The 2019-2020 flu season is already among us, and it is imperative that those healthcare practitioners on the frontline, particularly in our nation’s emergency departments, have current knowledge of prevention and treatment strategies.
Public health officials are underscoring the tragedy of severe influenza infections and deaths in children, adding a palpable sense of urgency for immunization in an era when some parents are suspicious of vaccine efficacy and safety.
Given the nation’s antivaccine movement and the annual safety myths and efficacy quibbles about the seasonal influenza vaccine, public health officials are keeping it simple this year: A flu shot can keep you out of the hospital and the morgue.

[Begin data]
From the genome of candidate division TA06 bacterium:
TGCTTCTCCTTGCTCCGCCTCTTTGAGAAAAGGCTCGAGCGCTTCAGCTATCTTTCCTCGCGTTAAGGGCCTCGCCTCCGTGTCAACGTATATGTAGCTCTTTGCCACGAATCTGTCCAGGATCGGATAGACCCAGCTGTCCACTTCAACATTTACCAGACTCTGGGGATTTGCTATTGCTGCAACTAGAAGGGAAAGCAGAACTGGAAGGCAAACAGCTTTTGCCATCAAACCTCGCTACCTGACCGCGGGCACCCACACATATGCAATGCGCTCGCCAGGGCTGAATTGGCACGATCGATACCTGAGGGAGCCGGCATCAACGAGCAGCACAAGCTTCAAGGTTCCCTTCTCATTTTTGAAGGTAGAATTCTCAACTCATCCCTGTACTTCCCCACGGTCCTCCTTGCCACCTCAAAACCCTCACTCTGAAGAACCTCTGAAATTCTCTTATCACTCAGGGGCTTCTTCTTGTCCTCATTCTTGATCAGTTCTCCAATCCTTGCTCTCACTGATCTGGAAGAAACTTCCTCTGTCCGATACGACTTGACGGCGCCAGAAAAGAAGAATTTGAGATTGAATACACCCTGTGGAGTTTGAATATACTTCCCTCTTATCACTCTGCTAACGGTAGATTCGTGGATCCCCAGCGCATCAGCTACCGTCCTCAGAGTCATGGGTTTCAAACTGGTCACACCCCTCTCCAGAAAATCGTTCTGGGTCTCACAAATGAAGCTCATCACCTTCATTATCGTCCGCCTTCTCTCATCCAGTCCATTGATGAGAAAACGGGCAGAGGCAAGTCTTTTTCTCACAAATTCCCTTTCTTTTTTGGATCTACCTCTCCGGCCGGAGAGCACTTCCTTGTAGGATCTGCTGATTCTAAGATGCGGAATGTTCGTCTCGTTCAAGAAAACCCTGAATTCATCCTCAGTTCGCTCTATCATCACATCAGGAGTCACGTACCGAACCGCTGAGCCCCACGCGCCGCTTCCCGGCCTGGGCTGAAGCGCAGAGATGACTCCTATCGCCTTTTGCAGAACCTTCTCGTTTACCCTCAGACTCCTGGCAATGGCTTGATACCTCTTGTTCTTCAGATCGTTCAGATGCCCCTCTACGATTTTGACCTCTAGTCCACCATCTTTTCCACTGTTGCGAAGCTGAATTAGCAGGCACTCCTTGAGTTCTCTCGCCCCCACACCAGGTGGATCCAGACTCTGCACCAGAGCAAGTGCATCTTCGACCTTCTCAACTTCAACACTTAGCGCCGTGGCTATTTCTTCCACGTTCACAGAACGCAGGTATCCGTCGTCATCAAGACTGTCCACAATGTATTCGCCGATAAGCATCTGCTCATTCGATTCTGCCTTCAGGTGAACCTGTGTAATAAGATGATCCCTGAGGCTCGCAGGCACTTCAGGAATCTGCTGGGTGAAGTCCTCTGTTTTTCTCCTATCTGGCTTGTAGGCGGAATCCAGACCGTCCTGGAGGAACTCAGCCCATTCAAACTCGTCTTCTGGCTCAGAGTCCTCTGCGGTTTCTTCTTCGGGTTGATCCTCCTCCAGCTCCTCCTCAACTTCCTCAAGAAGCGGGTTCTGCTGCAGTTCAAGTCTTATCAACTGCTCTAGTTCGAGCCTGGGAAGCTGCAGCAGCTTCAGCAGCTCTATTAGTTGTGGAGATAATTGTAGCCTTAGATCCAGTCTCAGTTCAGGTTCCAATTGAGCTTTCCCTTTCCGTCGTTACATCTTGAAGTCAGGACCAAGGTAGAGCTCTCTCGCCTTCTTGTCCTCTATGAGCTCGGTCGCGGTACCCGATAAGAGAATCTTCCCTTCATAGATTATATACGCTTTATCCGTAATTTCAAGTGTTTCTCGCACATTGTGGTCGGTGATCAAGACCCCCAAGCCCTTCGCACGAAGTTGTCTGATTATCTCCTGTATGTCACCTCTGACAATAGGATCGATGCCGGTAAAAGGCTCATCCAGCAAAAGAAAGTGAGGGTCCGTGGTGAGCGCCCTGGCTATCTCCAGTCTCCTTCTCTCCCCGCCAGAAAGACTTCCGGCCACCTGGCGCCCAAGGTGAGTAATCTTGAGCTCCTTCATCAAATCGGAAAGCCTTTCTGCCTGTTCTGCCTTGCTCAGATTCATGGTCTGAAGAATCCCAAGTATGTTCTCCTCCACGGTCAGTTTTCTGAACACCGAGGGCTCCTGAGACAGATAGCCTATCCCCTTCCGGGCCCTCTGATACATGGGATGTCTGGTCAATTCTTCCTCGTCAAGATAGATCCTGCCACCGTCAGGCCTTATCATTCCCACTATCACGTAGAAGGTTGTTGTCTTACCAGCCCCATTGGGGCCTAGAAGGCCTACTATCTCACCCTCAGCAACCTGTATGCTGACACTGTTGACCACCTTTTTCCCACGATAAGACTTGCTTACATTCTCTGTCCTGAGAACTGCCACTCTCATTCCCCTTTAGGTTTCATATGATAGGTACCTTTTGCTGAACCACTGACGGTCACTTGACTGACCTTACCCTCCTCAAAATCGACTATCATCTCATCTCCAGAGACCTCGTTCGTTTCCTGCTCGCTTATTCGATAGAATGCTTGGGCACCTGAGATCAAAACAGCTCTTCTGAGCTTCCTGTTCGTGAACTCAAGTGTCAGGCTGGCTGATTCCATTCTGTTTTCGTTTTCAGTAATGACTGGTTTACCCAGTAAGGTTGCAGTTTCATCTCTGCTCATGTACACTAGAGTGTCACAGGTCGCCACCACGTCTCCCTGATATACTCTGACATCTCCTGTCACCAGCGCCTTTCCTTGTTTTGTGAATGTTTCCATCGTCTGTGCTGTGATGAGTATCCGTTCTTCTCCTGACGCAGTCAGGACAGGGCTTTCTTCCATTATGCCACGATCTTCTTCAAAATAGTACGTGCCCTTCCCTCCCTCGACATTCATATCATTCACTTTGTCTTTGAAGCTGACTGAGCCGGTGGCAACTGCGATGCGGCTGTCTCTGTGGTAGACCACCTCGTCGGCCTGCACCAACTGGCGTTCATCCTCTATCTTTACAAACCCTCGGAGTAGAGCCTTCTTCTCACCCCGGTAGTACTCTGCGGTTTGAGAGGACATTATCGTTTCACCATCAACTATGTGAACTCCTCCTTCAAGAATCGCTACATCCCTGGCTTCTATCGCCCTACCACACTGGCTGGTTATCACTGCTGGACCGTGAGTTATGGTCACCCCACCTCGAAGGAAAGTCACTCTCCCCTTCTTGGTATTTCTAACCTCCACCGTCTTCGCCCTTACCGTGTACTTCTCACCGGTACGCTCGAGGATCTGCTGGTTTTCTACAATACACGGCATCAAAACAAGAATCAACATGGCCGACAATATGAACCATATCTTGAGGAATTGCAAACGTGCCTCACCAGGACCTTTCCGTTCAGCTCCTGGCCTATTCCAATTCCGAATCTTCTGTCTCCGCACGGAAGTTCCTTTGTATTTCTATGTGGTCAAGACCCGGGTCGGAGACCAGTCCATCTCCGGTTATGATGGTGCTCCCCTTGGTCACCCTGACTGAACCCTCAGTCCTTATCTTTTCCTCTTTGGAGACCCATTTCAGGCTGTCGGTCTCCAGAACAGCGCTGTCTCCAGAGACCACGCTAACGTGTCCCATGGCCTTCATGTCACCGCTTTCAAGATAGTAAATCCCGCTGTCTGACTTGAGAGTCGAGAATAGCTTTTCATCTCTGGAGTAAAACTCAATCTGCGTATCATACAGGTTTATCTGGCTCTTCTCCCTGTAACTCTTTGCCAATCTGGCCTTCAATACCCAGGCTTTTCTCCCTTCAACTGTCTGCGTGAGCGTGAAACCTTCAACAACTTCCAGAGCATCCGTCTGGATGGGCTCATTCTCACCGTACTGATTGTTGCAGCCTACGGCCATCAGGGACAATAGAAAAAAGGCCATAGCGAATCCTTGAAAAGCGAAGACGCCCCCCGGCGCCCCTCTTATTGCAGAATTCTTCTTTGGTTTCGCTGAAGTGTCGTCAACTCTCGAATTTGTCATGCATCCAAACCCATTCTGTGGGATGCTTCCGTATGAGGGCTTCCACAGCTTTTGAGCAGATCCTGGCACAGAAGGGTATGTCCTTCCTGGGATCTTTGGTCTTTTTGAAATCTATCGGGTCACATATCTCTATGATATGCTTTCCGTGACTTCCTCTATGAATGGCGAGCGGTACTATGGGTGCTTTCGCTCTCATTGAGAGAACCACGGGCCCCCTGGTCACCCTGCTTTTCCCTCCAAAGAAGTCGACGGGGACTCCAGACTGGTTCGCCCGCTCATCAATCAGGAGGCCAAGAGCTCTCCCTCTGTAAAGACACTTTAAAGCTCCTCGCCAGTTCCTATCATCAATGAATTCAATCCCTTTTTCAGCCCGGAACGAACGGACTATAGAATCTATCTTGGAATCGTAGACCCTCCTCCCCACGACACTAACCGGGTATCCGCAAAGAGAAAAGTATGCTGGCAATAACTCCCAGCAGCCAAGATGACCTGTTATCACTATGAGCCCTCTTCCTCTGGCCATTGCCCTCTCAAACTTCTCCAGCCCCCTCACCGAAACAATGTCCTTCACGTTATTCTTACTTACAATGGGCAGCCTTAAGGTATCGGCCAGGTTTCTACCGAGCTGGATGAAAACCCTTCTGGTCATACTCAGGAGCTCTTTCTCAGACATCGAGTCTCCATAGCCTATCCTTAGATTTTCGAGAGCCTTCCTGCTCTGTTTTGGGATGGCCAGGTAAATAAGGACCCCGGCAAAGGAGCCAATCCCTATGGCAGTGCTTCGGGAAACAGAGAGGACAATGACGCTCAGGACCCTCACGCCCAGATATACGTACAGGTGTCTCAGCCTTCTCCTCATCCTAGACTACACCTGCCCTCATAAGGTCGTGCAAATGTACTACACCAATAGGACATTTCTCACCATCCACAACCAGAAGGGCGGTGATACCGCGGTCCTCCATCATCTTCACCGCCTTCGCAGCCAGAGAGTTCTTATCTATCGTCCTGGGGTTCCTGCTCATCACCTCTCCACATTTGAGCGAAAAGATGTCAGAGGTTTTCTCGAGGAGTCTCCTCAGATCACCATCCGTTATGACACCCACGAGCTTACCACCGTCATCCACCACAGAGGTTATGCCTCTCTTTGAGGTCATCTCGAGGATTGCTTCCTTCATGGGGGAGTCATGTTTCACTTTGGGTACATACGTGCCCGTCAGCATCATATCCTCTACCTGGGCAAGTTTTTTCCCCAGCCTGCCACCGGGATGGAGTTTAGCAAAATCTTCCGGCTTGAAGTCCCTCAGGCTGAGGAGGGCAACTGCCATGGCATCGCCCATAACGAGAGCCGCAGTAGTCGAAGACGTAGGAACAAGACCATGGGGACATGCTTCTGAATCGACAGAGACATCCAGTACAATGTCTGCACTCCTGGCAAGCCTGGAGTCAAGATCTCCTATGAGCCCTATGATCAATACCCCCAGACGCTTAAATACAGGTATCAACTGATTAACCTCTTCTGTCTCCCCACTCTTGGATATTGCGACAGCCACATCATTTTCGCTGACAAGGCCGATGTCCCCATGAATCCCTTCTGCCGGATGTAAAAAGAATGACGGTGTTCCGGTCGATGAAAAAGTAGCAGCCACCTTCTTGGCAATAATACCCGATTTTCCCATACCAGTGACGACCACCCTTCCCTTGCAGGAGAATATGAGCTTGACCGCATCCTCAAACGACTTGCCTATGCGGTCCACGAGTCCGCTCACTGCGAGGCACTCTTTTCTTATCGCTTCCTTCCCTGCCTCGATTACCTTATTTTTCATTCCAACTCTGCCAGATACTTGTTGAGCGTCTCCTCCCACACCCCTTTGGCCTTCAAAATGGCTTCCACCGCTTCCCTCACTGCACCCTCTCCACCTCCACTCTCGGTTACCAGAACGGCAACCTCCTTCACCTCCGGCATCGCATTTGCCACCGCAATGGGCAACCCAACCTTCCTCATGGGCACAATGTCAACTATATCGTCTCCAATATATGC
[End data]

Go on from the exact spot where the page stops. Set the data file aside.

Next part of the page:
Measles and mumps are back ... and not in a good way. Until now, many clinicians had only heard of these almost-eradicated diseases. Unfortunately, the reality is clinicians may see children with these diseases. It is critical to identify them early, recognize potential high-risk exposures, and manage the disease and its complications effectively. Involvement of public health resources and early appropriate isolation are necessary to limit the spread of these two infections. The author provides a timely review of all critical aspects of both of these diseases.
Transplacental antibodies against Plasmodium falciparum Schizont Egress Antigen-1 may protect infants from severe malarial infection during the first year of life. This new knowledge about these antibodies potentially can inform vaccine development.